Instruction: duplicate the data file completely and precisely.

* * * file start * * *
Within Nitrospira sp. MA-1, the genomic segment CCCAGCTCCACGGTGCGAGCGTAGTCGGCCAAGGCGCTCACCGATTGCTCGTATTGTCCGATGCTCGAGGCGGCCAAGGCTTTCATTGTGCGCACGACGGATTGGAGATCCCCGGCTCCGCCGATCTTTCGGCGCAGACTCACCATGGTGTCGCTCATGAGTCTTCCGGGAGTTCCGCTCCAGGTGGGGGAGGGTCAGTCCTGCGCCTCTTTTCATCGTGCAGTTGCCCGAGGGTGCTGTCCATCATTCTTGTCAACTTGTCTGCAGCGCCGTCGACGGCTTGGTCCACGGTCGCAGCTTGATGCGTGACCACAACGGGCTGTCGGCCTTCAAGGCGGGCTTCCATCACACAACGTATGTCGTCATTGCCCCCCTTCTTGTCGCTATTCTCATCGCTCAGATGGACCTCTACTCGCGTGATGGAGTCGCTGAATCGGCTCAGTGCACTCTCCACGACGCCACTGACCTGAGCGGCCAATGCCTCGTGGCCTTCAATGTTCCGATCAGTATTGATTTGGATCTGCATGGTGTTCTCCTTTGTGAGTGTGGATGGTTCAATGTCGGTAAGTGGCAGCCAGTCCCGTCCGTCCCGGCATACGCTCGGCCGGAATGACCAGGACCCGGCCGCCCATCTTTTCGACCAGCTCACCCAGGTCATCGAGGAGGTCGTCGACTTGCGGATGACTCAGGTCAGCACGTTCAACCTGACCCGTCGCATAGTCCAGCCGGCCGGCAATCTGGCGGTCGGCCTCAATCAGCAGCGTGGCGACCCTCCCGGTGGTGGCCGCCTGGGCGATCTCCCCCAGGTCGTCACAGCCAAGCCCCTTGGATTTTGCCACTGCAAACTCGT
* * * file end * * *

Within Nitrospira sp. MA-1, the genomic segment CCCAGCTCCACGGTGCGAGCGTAGTCGGCCAAGGCGCTCACCGATTGCTCGTATTGTCCGATGCTCGAGGCGGCCAAGGCTTTCATTGTGCGCACGACGGATTGGAGATCCCCGGCTCCGCCGATCTTTCGGCGCAGACTCACCATGGTGTCGCTCATGAGTCTTCCGGGAGTTCCGCTCCAGGTGGGGGAGGGTCAGTCCTGCGCCTCTTTTCATCGTGCAGTTGCCCGAGGGTGCTGTCCATCATTCTTGTCAACTTGTCTGCAGCGCCGTCGACGGCTTGGTCCACGGTCGCAGCTTGATGCGTGACCACAACGGGCTGTCGGCCTTCAAGGCGGGCTTCCATCACACAACGTATGTCGTCATTGCCCCCCTTCTTGTCGCTATTCTCATCGCTCAGATGGACCTCTACTCGCGTGATGGAGTCGCTGAATCGGCTCAGTGCACTCTCCACGACGCCACTGACCTGAGCGGCCAATGCCTCGTGGCCTTCAATGTTCCGATCAGTATTGATTTGGATCTGCATGGTGTTCTCCTTTGTGAGTGTGGATGGTTCAATGTCGGTAAGTGGCAGCCAGTCCCGTCCGTCCCGGCATACGCTCGGCCGGAATGACCAGGACCCGGCCGCCCATCTTTTCGACCAGCTCACCCAGGTCATCGAGGAGGTCGTCGACTTGCGGATGACTCAGGTCAGCACGTTCAACCTGACCCGTCGCATAGTCCAGCCGGCCGGCAATCTGGCGGTCGGCCTCAATCAGCAGCGTGGCGACCCTCCCGGTGGTGGCCGCCTGGGCGATCTCCCCCAGGTCGTCACAGCCAAGCCCCTTGGATTTTGCCACTGCAAACTCGT